To do this, simply copy the HTML snippet below and paste it in the header of your site.
<meta name=viewport content="width=device-width, initial-scale=1">
In many cases, placing this viewport tag in the header file will have the viewport carry across the whole site, making your entire website more mobile-friendly. But be aware you may have to add the viewport tag to each and every webpage individually, especially if you use different software for your website versus your landing pages. If you're not using an integrated solution like HubSpot Landing Pages or CMS Hub, you'll have to manually check to make sure your landing pages, site pages, and blog have this viewport tag so they're mobile-friendly.
Note: Adding this tag won't make your website responsive to mobile devices -- that's an entirely different process, described here -- but it will make it so mobile users don't have to zoom in and out and scroll back and forth to read and interact with the content on your website.
What's with the red text?
If you leave the red text ("device-width") the way it is, that just means you don't want to set a specific width at which to display your content -- and your webpage will pick up the size of your user's device automatically. Most of you will want to do this.
If you do want to display a specific piece of content for a specific device for one reason or another, then you'll want to replace that red text with the pixel width of the desired device. By setting a width within the tag (which, again, is not required), then any device will render at that specific width. (This is generally not recommended unless you have designed a page/site for a specific screen size. Also, you can't set more than one viewport tag -- you'll have to pick one device size and stick to it.)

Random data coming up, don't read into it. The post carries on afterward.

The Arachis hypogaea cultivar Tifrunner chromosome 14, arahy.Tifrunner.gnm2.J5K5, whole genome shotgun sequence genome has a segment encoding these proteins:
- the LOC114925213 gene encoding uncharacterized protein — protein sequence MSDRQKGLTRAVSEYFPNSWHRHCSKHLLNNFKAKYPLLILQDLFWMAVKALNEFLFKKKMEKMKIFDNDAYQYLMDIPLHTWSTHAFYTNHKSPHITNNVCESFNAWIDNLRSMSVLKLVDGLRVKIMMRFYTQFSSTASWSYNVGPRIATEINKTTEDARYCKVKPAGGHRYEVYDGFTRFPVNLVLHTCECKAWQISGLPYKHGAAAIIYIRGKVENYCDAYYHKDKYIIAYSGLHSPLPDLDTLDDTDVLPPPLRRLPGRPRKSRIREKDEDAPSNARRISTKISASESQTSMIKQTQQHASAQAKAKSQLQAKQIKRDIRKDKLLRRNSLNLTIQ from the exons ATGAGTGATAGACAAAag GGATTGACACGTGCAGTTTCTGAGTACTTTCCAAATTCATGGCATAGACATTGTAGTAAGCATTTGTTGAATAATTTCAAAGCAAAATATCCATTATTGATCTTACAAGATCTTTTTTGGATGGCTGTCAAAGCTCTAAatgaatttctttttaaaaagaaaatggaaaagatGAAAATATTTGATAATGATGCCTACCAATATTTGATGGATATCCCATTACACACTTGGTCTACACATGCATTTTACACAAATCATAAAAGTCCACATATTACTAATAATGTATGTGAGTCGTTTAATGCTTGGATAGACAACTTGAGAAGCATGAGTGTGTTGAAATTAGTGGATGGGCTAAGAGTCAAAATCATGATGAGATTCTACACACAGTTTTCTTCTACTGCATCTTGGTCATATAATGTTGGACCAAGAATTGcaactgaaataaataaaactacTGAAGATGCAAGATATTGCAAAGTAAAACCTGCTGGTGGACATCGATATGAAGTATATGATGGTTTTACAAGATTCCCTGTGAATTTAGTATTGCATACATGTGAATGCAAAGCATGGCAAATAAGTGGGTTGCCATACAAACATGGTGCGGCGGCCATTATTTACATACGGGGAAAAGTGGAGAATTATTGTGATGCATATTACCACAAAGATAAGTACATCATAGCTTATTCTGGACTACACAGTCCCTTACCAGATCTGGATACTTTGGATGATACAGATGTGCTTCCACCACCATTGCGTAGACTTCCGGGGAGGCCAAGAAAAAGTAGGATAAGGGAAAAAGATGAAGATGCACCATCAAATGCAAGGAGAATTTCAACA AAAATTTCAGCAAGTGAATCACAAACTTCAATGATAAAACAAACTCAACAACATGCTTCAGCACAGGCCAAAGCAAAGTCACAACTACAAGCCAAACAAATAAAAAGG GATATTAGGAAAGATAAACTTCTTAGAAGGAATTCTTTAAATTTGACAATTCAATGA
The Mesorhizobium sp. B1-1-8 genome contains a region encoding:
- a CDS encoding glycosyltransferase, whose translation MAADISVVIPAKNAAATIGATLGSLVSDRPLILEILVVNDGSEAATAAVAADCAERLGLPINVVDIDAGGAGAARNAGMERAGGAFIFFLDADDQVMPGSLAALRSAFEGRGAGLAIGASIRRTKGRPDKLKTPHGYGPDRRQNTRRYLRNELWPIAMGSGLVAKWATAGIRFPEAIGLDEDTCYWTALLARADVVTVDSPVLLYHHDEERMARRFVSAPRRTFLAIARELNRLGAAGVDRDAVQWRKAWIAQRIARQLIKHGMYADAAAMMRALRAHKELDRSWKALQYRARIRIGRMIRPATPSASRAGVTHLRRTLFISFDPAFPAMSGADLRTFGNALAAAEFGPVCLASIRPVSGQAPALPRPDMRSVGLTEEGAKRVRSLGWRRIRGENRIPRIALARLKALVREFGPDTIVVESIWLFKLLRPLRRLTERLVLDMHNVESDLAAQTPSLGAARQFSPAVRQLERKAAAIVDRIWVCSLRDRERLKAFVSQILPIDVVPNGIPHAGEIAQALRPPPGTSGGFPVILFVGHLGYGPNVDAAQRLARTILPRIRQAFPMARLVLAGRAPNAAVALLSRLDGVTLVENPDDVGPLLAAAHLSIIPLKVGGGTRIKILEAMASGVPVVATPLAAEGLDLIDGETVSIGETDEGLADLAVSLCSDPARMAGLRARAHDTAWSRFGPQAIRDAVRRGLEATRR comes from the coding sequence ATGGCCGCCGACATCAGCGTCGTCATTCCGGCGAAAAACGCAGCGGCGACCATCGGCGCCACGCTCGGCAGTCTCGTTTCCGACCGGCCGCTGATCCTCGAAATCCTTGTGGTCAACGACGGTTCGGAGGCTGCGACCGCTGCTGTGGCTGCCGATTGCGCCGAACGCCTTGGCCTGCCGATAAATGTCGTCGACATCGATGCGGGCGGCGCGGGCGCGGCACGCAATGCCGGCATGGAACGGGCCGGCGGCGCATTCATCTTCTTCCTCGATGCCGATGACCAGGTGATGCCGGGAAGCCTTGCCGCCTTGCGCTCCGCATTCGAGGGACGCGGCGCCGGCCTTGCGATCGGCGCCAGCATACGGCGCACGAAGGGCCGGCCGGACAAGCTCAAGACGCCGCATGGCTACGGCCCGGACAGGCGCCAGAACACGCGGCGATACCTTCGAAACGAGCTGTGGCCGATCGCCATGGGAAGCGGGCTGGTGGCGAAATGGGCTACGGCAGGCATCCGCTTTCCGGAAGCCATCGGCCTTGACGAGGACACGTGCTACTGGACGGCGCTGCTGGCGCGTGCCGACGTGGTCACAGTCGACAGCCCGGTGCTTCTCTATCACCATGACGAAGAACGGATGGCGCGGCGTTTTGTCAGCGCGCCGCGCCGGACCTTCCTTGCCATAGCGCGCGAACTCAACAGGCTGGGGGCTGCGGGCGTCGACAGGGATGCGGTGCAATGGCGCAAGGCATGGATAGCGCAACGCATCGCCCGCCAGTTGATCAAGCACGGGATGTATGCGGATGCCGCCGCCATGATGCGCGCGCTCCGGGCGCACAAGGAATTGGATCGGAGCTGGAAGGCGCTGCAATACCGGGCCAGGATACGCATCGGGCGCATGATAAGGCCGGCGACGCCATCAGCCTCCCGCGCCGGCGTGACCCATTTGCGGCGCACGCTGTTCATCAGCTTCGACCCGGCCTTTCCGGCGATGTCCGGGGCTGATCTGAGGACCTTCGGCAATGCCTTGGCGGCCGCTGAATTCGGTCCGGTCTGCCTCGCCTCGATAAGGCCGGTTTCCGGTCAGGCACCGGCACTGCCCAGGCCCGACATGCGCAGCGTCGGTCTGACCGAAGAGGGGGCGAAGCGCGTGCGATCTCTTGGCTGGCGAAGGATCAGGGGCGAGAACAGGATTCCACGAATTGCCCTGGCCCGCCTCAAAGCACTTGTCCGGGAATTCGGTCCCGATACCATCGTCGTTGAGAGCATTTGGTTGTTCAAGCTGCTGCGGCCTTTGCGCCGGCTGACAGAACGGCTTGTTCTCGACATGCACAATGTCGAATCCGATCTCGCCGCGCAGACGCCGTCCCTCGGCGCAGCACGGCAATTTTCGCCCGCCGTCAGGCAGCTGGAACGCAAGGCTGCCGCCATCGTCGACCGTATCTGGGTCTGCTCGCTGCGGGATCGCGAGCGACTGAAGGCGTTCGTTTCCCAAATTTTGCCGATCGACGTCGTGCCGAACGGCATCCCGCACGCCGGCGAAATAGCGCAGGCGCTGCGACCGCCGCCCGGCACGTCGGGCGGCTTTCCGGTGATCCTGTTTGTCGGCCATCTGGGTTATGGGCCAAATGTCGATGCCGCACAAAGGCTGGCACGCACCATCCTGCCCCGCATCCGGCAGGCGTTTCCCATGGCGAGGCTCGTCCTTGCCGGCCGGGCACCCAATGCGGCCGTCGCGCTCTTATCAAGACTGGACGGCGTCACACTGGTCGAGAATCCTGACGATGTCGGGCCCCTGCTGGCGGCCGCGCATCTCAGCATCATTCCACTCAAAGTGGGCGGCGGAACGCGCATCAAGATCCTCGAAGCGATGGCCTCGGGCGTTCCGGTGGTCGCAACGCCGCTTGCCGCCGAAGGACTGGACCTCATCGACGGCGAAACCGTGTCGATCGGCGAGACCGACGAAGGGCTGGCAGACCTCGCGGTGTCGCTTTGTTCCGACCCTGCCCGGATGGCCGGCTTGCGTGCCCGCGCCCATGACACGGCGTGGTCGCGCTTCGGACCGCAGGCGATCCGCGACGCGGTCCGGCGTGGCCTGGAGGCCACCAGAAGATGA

But let's say you do want to set a specific width. For example, the width of iPhones vary, but say you want your site to display specifically for an iPhone 6 when a person's holding it in landscape. iPhone 6's have a landscape width of 667px, so you'd put this tag on your site:
<meta name=viewport content="width=667, initial-scale=1">
All iPads have a landscape width of 1024px, so you'd put this tag on your site:
<meta name=viewport content="width=1024, initial-scale=1">
Make sense? Here's a complete list of viewport sizes for your reference.
The "initial scale" part of the HTML tag can stay at one no matter what. It just ensures that when someone opens your content, the layout will be displayed properly at a 1:1 scale. This helps your webpage take advantage of the full landscape width no matter the mobile device's orientation (portrait versus landscape).
That's it! Have questions? Ask them in the comments section.
For more tips on how to improve the performance of your website, check out our recently revamped Website Grader. This free online tool generates personalized reports based on your site's performance, mobile readiness, SEO, security, and more.